Hidden Kitchen, Paris

We know we can count on our friend Jacque to know what’s going on in the food scene of Paris. I can barely keep up with the stateside blogs I read, let alone add a bounty of blogs from Paris. I do read David Lebovitz frequently, but cannot keep up with all his posts. So, anyway, we trust Jacque.

Jacque and her husband Jim come to Paris frequently and have been coming for most of October for three years. They rent apartments from Paris Address. This year we were invited to share their two bedroom in the first. So, we’re here for 10 days. Lucky us! Style guides won’t let me use more than one exclamation mark there, but they would be deserved.

Jacque tried to get into Hidden Kitchen last year, but things didn’t work out. So when we were planning our trip she got us reservations well in advance. It’s called a private dining club and the couple, Braden & Laura, host it in their home. The table for 16 takes over their living room for a couple of evenings a week.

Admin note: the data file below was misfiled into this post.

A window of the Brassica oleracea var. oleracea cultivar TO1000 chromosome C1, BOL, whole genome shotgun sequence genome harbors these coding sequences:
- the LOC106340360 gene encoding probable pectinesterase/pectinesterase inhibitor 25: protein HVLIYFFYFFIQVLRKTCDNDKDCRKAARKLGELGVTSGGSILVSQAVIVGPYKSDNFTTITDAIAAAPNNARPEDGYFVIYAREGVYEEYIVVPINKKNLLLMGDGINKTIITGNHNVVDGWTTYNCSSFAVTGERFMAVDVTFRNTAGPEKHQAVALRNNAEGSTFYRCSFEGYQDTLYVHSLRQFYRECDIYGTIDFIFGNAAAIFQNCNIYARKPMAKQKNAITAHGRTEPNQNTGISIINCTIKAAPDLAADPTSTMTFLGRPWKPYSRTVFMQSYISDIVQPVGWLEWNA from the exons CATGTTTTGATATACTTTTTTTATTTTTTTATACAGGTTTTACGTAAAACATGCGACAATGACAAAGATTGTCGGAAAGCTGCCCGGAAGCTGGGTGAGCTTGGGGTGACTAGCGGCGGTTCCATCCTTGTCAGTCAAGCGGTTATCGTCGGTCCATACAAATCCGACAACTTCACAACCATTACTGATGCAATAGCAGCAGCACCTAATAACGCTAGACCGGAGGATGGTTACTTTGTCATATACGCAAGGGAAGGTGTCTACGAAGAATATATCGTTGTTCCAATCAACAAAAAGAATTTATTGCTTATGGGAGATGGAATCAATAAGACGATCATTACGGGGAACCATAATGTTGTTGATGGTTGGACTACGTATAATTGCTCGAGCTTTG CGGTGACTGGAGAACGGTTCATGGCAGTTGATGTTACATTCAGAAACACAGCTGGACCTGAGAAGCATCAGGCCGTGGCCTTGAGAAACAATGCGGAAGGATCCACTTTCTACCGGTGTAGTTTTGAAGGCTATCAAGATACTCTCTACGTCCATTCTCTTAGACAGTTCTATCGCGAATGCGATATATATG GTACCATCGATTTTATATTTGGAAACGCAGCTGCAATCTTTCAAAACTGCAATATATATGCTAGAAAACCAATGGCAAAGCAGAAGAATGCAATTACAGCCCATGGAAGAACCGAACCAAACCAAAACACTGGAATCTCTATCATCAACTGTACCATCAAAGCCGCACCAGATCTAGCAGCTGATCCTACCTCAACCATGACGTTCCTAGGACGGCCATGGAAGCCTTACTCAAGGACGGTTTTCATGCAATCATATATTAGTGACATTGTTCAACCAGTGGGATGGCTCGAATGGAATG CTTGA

When we arrived, Laura greeted us, took our coats and gave us a glass of Champagne that had pomegranate floating in it with some vodka in there too. It was delicious. We chatted up the other people there. Over the coarse of the night we found there were several people born in Ohio. We are many.

The ten courses and wine pairings are to the right. The food was innovative, interesting and very good. Standout courses for me were the agnolotti with sea urchin butter and the next course, the salmon.

This special experience was made more special by the fact that it was one of the hosts’ last. They’re opening a wine bar and restaurant down the street. It hasn’t been an easy process, but they’re due to open the wine bar this week. We’ll certainly drop in if we can.

The Menu
Amuse

Charred Onion w Wine Poached Medjul, Celery Root and Orange

2010 Dominae de Villargeau, 

Côteaux du Giennois

Red Cabbage Angliotti, 
Sea Urchin Butter, Mint, Caper

2009 Domaine La Soufrandise , 

Mâcon-Fuissé “le Ronté”

House Smoked Salmon, Cabbage,

Chilies, Buckwheat, Potato

2009 Domaine François Chidaine, 

Vouvray, “Les Argiles”

Palate Cleanser

Crispy Pork Belly
w Beet, Wild Rice, Endive and Olives

2010 Château de Coulaine, Chinon

Braised Beef Cheeks, Dok, 
Broccoli, Radish and Blue

2009 Domaine de l’Oratoire Saint Martin, Cairanne, “Réserve des Seigneurs”

Quince Sorbet 
w Chevre Custard and graham

2010 Château La Tour Grise, Ze Bulle

Chocolate & Chestnut Pave 

w Pears and candied Lemon

2006 Domaine La Tour Vieille, Banyuls

Mignardises

Restaurant Verjus
52, rue Richelieu
75001 Paris

Verjus Bar à vin